Facebook’s platform in particular is responsible for generating a massive influx of misinformation, however, is it the company’s responsibility to ensure that the information shared is accurate and authentic? I would argue that Facebook should not be held responsible because Facebook is not generating the information that is being created. The users are generating the false and sometimes malicious information, and the users are responsible for sharing the information that they wish, whether it’s true or not. Facebook is not a reputable source for news. It was never intended for that purpose.
Despite that, Facebook has no obligation to ensure accurate and truthful information. Facebook according to the New York Times, stated “that the social network was a place for people to stay informed and that what people saw in their news feed was overwhelmingly authentic. The Silicon Valley company previously denied that it failed to deal with misinformation and said it continues to monitor the social network so that it meets existing standards.” Now the company states that its company is a place to stay informed, well, being informed does not equate to having authentic and accurate information. You could be well informed about wizards and witches, but that doesn’t mean you’ll get your letter from Hogwarts anytime soon.
There is a variety of false information out on social media and it does not take too much to discern what is false and what is true. Some simple guidelines include: A) Check the credibility of the source B) Research the topic and C) Use common sense. There have been too many times where I have seen people get upset over false Facebook statuses that they believed to be true, just because they saw it on Facebook. Common Facebook hoaxes include celebrities’ deaths, currently Brad Pitt and Jaden Smith are involved in those scams, and false news stories about the election.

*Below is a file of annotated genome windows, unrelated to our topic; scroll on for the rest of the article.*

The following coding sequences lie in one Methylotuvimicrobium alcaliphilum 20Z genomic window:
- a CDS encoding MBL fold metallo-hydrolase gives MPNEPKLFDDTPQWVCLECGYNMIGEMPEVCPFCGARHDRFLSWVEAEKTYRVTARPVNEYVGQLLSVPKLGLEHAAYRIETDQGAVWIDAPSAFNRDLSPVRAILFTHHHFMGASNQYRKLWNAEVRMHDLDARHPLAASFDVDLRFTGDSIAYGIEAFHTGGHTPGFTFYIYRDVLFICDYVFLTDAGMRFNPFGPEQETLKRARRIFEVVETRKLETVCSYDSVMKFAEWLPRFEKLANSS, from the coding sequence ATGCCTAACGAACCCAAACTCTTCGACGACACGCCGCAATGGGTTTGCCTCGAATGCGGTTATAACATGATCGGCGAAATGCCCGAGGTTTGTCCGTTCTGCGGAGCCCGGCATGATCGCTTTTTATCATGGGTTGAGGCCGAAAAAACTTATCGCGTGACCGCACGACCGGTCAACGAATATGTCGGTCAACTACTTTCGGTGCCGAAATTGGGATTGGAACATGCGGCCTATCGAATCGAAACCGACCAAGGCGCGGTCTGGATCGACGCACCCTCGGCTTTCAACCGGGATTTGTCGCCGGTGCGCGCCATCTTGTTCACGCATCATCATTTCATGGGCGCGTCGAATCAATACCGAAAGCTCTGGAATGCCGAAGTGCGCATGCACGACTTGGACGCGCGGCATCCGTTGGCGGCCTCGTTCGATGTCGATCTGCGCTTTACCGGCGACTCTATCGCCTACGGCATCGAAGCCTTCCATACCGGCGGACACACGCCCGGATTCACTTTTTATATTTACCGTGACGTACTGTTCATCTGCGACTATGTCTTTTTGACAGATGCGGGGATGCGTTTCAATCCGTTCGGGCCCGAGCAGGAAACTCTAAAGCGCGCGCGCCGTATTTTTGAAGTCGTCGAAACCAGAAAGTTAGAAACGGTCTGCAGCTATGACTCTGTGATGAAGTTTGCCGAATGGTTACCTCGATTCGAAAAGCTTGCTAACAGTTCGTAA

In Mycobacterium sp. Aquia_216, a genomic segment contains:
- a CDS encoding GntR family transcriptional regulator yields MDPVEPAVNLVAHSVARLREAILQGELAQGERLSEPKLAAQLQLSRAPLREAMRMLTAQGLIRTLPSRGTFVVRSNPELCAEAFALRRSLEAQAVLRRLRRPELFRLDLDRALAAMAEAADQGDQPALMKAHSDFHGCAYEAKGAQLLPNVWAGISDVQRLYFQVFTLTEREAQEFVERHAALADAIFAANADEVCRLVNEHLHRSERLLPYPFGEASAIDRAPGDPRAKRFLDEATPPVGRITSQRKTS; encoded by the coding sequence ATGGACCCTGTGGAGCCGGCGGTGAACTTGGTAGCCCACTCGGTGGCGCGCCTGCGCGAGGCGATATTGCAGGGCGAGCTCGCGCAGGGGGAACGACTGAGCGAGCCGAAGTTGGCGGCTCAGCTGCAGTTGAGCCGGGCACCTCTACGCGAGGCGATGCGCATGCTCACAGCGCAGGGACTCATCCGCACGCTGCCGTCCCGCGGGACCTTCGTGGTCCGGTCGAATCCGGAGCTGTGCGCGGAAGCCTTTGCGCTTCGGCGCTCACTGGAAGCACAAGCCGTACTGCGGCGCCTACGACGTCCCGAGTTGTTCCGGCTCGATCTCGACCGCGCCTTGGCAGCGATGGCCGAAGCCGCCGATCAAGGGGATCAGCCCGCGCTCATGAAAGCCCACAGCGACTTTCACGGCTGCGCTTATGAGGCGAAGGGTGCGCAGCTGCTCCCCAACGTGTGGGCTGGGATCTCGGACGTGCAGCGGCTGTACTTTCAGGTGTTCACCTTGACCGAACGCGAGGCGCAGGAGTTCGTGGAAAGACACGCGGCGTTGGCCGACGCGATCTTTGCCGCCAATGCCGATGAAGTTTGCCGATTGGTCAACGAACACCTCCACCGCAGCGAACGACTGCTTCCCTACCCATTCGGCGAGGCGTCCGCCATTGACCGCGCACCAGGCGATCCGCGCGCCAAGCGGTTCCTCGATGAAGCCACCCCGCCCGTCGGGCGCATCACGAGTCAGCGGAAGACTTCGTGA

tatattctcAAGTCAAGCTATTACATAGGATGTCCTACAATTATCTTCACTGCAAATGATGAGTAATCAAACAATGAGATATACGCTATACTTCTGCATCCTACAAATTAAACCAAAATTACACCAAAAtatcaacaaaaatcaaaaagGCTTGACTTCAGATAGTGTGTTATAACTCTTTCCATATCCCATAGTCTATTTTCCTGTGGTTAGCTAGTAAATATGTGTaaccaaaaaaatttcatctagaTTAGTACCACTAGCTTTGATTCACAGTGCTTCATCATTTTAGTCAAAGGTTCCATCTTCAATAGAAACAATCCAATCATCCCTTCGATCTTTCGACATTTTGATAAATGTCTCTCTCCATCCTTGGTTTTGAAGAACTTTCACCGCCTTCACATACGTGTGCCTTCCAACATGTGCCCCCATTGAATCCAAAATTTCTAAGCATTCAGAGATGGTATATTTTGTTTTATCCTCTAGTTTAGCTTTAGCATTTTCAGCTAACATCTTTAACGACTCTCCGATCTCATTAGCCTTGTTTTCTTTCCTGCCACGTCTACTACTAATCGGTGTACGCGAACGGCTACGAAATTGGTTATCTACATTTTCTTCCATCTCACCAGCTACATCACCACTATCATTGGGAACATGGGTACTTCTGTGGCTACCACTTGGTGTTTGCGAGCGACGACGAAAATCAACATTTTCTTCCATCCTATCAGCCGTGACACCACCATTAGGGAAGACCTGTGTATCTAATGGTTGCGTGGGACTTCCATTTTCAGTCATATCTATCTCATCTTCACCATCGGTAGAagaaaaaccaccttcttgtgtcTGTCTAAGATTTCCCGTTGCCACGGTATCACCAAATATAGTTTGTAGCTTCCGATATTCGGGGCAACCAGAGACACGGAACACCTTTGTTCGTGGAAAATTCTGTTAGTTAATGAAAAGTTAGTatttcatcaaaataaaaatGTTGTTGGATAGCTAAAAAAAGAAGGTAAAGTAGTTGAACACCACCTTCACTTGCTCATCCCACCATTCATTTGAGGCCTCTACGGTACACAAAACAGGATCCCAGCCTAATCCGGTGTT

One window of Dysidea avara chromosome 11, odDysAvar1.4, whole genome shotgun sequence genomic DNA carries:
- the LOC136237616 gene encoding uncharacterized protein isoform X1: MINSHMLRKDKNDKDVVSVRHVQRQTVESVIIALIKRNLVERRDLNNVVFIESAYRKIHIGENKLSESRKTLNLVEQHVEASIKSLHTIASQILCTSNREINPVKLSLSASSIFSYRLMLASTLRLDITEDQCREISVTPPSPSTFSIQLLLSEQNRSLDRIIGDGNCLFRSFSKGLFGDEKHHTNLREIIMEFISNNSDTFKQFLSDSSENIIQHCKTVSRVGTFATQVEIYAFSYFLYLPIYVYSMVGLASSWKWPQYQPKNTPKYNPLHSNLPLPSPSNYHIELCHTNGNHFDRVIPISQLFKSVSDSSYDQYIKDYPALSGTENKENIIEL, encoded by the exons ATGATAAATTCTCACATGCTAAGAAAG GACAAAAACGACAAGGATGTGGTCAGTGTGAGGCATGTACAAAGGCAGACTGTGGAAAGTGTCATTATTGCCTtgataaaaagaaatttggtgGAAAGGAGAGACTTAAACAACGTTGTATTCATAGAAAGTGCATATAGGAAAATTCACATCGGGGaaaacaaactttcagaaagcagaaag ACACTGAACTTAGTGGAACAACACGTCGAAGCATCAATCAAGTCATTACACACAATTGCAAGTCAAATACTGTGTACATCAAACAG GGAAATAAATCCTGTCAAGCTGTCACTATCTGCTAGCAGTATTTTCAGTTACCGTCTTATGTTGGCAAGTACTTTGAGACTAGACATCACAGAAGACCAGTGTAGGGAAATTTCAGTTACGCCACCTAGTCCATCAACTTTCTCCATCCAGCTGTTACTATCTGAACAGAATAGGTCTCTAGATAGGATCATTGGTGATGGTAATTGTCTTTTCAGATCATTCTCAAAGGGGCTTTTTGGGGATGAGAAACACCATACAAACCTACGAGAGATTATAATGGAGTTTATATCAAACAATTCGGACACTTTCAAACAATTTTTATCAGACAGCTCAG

It is disturbing that so many people choose to believe what they see on a social media platform before a reputable and credible source. Fox News states that “The legit[imate] stuff drew 7,367,000 shares, reactions and comments, while the fictional material drew 8,711,000 shares, reactions and comments.” People need to remember that not everything that is posted on Facebook is accurate.People are more inclined to believe these false news stories because they are controversial, and controversial news stories cause people to have emotional reactions. A BuzzFeed News analysis found that “top fake election news stories generated more total engagement on Facebook than top election stories from 19 major news outlets combined.” Facebook is only a social media platform and people must use their own discretion when choosing what to embrace as the truth.
There have been numerous articles that claim Facebook is not doing enough to ensure that news posted on its website is authentic. However, Facebook despite having no obligation to do so, expressed that it will strive to eliminate fake news. Fox News states that, “Facebook, while using a broader measurement than Buzzfeed, admits it has a problem. And after Google announced this week that it would try to purge such material.” However, some of the fake articles are satirical pieces of work, which, in a literary sense, is a type of art. Perhaps Facebook is overstepping its bounds if it tries to eliminate fake news pieces. The First Amendment doesn’t stop when a person engages online. Facebook can try its hardest to eliminate as many of the fake news outlets as it can, but ultimately that route would have no affect on the users who post the content. People need to be better educated and not take everything they see online or on Facebook at face value.
According to a New York Times article, “Facebook’s status as a digital-era news source,” has been faced “with an onslaught of online misinformation and abuse that [has] had real-world political repercussions.” There’s one large problem with the New York Times qoute, it states that Facebook is a “digital-era news source” except that it’s not a news source. It’s a platform where information is shared. A news source would indicate that the company writes and produces its own news, which it doesn’t. Yes, the fake news articles posted on Facebook have real world implications, but so do fake printed news outlets such as The Globe or The Inquirer (where every other week the Queen of England is dying of some medical condition). False political ads on TV also have an impact, and social media giants such as Facebook who have no control over the content that users post should not be blamed for the users’ lack of common sense.
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